Times two at sea

Mak­ing waves with Mum on the re­vamped QM2

The Weekend Australian - Travel - - DESTINATION AFLOAT - KEN­DALL HILL

Mo­hammed the Uber driver is gaz­ing at the vast white hulk in front of us, mouth agape, when he says, “You know, when­ever I see these big ships I al­ways think of the Ti­tanic.” I ask him if he knows what hap­pened to the Ti­tanic. “Yes! But I don’t mean that!” he says, mor­ti­fied. “In­shal­lah, you will have a very safe jour­ney.”

My 80-year-old mother loves a stormy sea but I also hope, for her sake and those of the other 3942 pas­sen­gers and crew on board, that Queen Mary 2 sails from Mel­bourne to Syd­ney with­out in­ci­dent. The liner is mid­way through her world cruise — 80 ports, 42 coun­tries, 118 nights, about a fifth of those spent in Aus­tralian wa­ters — and Mum and I are em­bark­ing on a three-night taster of the all-new QM2.

She (the ship, not Mum) looks suit­ably grand and gor­geous after a £90 mil­lion ($146 mil­lion) over­haul last year. Be­sides 4000 new art­works and 6500 new pieces of fur­ni­ture, the re­mod­elled 17-deck ship has three new restau­rants, 45 new cab­ins (in­clud­ing 15 for sin­gles), ad­di­tional shops — Michael Kors, Bar­bour, Mont Blanc — and 12 new ken­nels for the world’s most pam­pered pooches afloat.

The last time Mum was aboard a large pas­sen­ger ship was in 1956 when, aged 19, she and her best friend Jeanette turned their backs on the Mel­bourne Olympics and set sail for Til­bury, Eng­land, aboard SS Orion. She says all she can re­mem­ber of the voy­age is that her cabin had two bunks on one side and a bed on the other, but no win­dow or even a port­hole. She also re­calls cruis­ing the Straits of Gi­bral­tar dur­ing “the most in­cred­i­ble storm”. She was the only per­son on deck. “There were waves crash­ing over the decks and it was the most won­der­ful thing I’ve ever seen,” she says, smil­ing at the mem­ory.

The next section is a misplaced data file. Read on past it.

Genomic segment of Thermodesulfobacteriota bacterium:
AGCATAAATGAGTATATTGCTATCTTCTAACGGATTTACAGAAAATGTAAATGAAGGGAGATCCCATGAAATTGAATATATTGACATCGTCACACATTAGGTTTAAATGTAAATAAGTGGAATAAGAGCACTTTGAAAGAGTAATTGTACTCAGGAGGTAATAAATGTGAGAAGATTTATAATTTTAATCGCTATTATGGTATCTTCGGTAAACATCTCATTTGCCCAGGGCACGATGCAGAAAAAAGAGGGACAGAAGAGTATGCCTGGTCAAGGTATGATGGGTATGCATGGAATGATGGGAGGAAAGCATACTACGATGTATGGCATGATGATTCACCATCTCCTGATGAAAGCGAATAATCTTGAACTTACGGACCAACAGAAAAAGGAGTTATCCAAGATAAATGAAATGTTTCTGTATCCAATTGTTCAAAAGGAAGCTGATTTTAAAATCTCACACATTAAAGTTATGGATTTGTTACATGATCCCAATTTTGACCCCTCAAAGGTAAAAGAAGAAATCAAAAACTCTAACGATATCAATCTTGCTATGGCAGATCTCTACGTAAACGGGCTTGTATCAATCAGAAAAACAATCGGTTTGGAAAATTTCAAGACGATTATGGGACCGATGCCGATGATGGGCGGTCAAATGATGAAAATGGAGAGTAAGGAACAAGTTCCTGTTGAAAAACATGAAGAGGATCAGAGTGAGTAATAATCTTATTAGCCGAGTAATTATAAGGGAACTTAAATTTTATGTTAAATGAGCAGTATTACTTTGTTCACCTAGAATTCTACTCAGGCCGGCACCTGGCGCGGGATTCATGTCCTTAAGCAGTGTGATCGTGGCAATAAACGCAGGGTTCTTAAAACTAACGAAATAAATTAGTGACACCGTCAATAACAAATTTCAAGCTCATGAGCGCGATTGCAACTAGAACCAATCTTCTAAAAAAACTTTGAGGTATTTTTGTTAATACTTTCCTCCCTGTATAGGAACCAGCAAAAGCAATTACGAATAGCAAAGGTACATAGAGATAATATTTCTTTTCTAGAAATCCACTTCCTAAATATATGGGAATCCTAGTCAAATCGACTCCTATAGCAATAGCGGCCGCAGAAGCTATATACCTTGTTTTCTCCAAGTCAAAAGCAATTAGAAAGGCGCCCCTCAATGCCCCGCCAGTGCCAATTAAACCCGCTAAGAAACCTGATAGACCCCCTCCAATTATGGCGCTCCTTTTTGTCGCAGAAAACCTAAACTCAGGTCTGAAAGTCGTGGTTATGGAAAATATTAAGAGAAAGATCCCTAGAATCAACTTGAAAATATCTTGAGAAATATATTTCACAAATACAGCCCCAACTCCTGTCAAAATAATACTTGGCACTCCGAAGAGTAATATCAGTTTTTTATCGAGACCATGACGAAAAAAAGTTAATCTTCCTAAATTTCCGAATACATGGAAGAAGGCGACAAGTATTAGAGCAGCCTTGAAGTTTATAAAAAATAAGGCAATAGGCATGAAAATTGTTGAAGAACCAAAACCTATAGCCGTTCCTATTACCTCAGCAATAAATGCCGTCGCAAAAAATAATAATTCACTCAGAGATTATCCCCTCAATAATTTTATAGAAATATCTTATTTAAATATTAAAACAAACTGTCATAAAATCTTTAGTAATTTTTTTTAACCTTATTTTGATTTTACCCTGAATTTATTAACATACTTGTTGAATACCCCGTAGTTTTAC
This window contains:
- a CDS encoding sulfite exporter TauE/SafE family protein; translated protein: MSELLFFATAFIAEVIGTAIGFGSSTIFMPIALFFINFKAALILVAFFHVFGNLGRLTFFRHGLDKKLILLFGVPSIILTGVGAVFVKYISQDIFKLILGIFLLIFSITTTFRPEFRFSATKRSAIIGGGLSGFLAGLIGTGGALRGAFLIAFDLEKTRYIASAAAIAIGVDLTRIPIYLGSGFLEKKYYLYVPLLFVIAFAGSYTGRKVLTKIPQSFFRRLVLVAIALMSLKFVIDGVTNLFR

I imag­ine she is dis­ap­pointed we en­counter no fierce trop­i­cal lows en­route to Port Jack­son. The seas are gen­tle and skies blue as we sail sceni­cally past Wil­sons Promon­tory on our first full day at sea; the only tur­bu­lence in the wa­ter next day oc­curs as we cruise by Ben Boyd Na­tional Park in south­ern NSW and dozens of dol­phins arc out of the Pa­cific. There is lit­tle else to see en­route so days mostly un­fold in a staid rou­tine of eat­ing, the oc­ca­sional or­gan­ised ac­tiv­ity and con­stant dis­cov­er­ing of all that’s aboard.

When first launched in 2004, QM2 was the largest pas­sen­ger ship ever built, and packed with su­perla­tives. Most still ap­ply. The most ex­ten­sive li­brary at sea (more than 8000 vol­umes); the big­gest dance floor; the only liner mak­ing reg­u­lar transat­lantic cross­ings; the only plan­e­tar­ium afloat and the only ocean-go­ing ken­nels (which house cats and fer­rets as well as dogs).

While no longer the largest cruise ship, the QM2 re­mains mas­sive but is so clev­erly de­signed that, be­yond the main Kings Court eat­ing hall and packed tea dances in the Queens Room, it rarely feels over­crowded. This is also partly due to Cu­nard’s cun­ning strat­egy of sched­ul­ing al­most 100 daily ac­tiv­i­ties to spread pas­sen­gers across all decks and keep them oc­cu­pied. Days be­gin with stretch­ing and yoga classes on the Queens Room dance floor and then segue into Chris­tian Fel­low­ship gath­er­ings, craft classes (“sew a nau­ti­cal phone case!”), wa­ter­colour classes, a re­tired-and-serv­ing-law-en­force­ment­per­son­nel gath­er­ing, 11am line danc­ing, ta­ble ten­nis, spa “lec­tures” (“Turn back time in only 20 min­utes. Look like your­self from 10 years ago!”), ball­room danc­ing, count­less mu­si­cal per­for­mances and bridge tour­na­ments, a needle­work and knit­ting cor­ner with so­cial host Tommi (“Bring your own projects. This is not a class!”), book club, Friends of Bill W (aka AA meet­ings), Friends of Dorothy (aka gay cock­tails) and bingo and film screen­ings, to namecheck a small se­lec­tion of the many amuse­ments. I haven’t even touched on the four out­door swim­ming pools and 13 bars and clubs, in­clud­ing the hand­some Com­modore Club with its ex­cel­lent dry mar­ti­nis.